Small body yet large APS-C sensor
Clip-on flashgun included
Unlabelled soft keys
Inelegant front-heavy appearance with kit lens
More of a consolidation than a leap on from its predecessor
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The second generation Sony NEX-5N sits in the middle of a revamped NEX compact system camera (CSC) range, just above the NEX-C3, with which it shares a 16.1MP effective resolution, and some way below the 24.3MP effective NEX-7. It follows on from the entry level NEX-3 and mid range NEX-5, introduced in summer 2010 as Sony's first-ever interchangeable lens compacts.
Outwardly, the slender, Russian tractor factory-approved body design isn't a massive departure from its plain-looking predecessor. Indeed, while its low profile shape when compared to the rival Olympus PEN, Panasonic GF and Samsung NX series has reportedly made the fledgling NEX range a big hit in Asia, the combination of slightly more conventionally styled bodies plus smaller lenses means that competing systems such as Micro Four Thirds have gone down slightly better in the West.
Will the Sony NEX-5N, progressing Sony's hard sell combination of small body yet large optics, be the one to take the range to the next level?
On paper at least, the NEX range has a key advantage to draw in the photo enthusiast - namely its incorporation of APS-C CMOS sensors, a size match for those found in DSLRs. These are much bigger than the Micro Four Thirds sensors used by Olympus and Panasonic, and those of the new Nikon 1 J1 and Pentax Q interchangeable lens system cameras.
Of course a larger sensor when combined with bigger glass in front of it theoretically delivers the best quality images. So can the Sony NEX-5N impress in use and transcend its unassuming exterior?
Newsworthy differences between the plain old Sony NEX-5 and the NEX-5N include an upping of the headline resolution from 14.2MP to 16.1MP, albeit courtesy of the same APS-C format sensor, plus an ISO boost from a maximum ISO 12800 to ISO 26500, due to what Sony claims is a new Bionz processor.
There's still no integral flash, but once again there's a small clip-on option that slots in above the lens mount. The back screen LCD thankfully remains tilting, but this time it offers the touchscreen facility that we felt it should have had originally, the large onscreen function icons lending themselves to an inquisitive prod.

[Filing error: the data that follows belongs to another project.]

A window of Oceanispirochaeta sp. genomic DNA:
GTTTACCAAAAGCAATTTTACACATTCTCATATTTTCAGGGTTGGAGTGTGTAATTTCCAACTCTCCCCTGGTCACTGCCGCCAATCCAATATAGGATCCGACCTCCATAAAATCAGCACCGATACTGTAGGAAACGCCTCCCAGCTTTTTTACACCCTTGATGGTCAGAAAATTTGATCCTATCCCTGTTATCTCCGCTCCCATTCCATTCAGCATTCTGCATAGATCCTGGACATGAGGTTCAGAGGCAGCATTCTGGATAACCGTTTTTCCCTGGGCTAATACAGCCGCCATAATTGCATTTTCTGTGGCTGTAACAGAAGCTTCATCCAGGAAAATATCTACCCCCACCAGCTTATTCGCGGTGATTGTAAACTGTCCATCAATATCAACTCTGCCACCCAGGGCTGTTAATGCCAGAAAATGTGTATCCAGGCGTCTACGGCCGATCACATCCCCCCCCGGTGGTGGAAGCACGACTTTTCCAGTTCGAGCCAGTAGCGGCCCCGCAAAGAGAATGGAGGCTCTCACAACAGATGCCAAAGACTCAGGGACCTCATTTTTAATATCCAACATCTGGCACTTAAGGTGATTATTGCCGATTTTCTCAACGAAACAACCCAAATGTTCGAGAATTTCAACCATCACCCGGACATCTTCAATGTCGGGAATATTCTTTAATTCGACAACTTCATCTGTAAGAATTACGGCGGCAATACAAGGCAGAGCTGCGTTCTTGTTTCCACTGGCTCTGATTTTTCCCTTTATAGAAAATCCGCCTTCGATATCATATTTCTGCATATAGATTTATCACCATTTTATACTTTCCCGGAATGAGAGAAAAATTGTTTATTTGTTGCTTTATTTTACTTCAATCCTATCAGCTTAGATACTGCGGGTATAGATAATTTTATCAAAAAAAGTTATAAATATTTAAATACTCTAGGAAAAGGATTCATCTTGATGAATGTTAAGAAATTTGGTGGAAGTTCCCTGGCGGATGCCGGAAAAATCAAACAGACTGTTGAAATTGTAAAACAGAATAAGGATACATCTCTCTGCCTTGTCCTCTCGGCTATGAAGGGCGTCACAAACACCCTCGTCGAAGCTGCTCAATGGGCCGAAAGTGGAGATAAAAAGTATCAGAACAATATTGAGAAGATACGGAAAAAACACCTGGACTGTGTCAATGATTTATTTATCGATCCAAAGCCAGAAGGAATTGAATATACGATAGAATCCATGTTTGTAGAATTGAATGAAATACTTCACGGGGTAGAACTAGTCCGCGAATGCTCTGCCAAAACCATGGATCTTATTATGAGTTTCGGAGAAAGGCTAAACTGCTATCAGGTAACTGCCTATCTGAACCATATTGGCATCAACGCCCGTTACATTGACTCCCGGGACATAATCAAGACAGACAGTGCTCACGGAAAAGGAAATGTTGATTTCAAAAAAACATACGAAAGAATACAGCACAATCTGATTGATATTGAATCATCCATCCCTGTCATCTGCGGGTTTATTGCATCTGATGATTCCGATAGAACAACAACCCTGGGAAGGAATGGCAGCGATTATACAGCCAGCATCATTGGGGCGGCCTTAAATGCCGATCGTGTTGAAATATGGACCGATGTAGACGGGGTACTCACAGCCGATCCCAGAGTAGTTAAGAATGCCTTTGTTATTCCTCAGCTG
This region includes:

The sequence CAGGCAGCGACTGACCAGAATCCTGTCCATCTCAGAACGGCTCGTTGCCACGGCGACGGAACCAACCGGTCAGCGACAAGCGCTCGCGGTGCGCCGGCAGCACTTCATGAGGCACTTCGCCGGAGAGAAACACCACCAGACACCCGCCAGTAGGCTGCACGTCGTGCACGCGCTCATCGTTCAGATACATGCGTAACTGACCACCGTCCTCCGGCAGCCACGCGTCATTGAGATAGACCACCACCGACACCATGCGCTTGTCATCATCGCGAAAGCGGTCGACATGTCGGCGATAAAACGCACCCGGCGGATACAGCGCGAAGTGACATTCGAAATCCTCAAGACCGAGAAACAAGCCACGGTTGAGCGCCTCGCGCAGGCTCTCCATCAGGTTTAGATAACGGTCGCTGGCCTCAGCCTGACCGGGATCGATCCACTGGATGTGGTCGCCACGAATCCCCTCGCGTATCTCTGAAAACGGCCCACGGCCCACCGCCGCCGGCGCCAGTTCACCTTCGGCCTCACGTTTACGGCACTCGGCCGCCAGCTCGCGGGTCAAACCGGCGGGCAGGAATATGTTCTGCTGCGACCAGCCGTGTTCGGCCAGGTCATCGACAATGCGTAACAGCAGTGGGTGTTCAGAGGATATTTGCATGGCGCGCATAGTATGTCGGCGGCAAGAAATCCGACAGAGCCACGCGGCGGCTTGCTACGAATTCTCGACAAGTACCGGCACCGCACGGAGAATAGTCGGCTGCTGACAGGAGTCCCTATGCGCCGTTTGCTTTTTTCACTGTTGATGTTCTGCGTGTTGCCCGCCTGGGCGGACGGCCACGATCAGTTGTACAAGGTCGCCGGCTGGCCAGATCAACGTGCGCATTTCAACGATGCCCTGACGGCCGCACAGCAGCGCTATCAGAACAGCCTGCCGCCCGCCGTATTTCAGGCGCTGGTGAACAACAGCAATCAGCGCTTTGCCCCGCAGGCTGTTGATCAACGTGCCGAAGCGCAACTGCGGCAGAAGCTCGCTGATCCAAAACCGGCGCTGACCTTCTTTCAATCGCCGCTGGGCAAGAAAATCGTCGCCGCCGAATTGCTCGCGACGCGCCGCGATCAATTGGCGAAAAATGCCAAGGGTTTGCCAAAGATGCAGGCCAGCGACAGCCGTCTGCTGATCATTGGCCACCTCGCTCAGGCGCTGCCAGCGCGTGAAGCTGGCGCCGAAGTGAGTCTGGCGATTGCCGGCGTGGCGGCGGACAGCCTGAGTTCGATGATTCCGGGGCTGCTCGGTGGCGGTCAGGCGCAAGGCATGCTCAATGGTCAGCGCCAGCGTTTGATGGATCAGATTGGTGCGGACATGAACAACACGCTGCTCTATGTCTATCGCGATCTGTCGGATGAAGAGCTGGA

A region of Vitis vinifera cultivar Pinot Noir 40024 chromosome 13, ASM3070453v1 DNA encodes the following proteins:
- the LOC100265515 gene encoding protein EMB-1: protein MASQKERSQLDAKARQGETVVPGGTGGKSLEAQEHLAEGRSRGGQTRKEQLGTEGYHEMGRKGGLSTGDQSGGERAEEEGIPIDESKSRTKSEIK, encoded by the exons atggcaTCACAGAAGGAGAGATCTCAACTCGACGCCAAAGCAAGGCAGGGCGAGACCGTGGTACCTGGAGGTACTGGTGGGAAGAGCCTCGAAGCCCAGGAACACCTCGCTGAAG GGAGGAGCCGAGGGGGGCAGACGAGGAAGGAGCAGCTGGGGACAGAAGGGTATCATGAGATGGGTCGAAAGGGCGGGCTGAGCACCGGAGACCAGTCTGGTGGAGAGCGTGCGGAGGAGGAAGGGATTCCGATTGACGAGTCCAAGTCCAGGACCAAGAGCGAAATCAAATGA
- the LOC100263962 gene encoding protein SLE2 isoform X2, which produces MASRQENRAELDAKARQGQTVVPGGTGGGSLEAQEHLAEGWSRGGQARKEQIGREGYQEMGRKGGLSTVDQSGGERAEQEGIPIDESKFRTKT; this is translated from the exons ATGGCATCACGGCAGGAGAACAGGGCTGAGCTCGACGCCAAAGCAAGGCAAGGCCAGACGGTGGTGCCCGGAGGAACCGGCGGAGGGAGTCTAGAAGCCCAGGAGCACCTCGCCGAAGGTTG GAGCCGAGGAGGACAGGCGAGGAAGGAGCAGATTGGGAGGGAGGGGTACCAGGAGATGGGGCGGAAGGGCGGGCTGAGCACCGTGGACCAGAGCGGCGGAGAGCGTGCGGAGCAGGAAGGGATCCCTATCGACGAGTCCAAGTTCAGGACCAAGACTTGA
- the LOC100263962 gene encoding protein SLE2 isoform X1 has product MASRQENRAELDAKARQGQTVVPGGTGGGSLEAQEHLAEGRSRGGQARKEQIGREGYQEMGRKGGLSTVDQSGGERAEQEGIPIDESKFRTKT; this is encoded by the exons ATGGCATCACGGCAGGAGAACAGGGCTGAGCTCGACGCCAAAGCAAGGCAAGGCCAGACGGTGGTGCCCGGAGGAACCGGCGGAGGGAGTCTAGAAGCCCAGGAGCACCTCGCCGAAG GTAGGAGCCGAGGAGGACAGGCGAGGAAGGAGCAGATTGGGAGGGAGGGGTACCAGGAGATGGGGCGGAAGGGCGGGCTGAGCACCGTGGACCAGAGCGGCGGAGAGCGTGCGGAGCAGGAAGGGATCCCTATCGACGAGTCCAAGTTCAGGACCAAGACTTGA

The pivoting monitor in the absence of an adjustable electronic viewfinder is useful for high or low-angle compositions, and led to us taking the kind of shots we might not otherwise have attempted, while avoiding grubby knees.
But the three-inch, 921k dot resolution screen's use remains slightly restricted. It can't be flipped out through 180 degrees so it's parallel to the body, like on a camcorder. Nor can it be flipped to face the user as they peer into the lens for a self-portrait, or turned screen inwards to the body for added protection.
Another flagship feature is the Sony's respectably swift 10fps continuous video capture speed. This is up from the already impressive 7fps of its forebear, albeit operating at a fixed focal point, while alternatively making sure our subjects remain sharp wherever they are in the frame. This is 25 point contrast detection - as opposed to phase detection - auto focus.
With 1200-zone evaluative metering instead of the 49-segment metering of the NEX-5, its maker also claims a shutter lag of 0.02 seconds, so it's five times faster than its older sibling. Subtle tweaks perhaps, but in operation the Sony NEX-5N really seems to fly.
The signature Sweep Panorama mode also seen on Cyber-Shot models again features, here generating up to 23MP images. There are both 2D and 3D versions, the latter only viewable on a suitably equipped TV, both of which stitch together a rapid-fire sequence of images to automatically deliver a single elongated image.
Again this works well, and is effortless. Pan with the camera in the direction of an onscreen arrow through an arc and the Sony NEX-5N will do the rest.
Another neat feature retained is background defocus, so users can achieve that attractive shallow depth of field effect to soften background clutter and make foreground subjects really jump out of the frame. The intensity of said effect is controlled by simply dragging a point on a slider.
Finally, Full HD 1920 x 1080 pixels video capture again features, with a dedicated red record button to commence its capture. There's a choice of AVCHD or more widely compatible MPEG-4 file formats, the latter necessitating a resolution drop to 1440 x 1080 pixels due to it applying less compression. While we don't get the accessory shoe of the NEX-7 or modern gimmicks such as GPS, the Sony NEX-5N very definitely has most feature boxes ticked.
When not wrestling wild bears or leaping tall buildings in a single bound, Gavin Stoker can be found editing British Photographic Industry News, the UK's longest running and only photo trade title. He has over 25 years of camera testing and reviewing under his belt.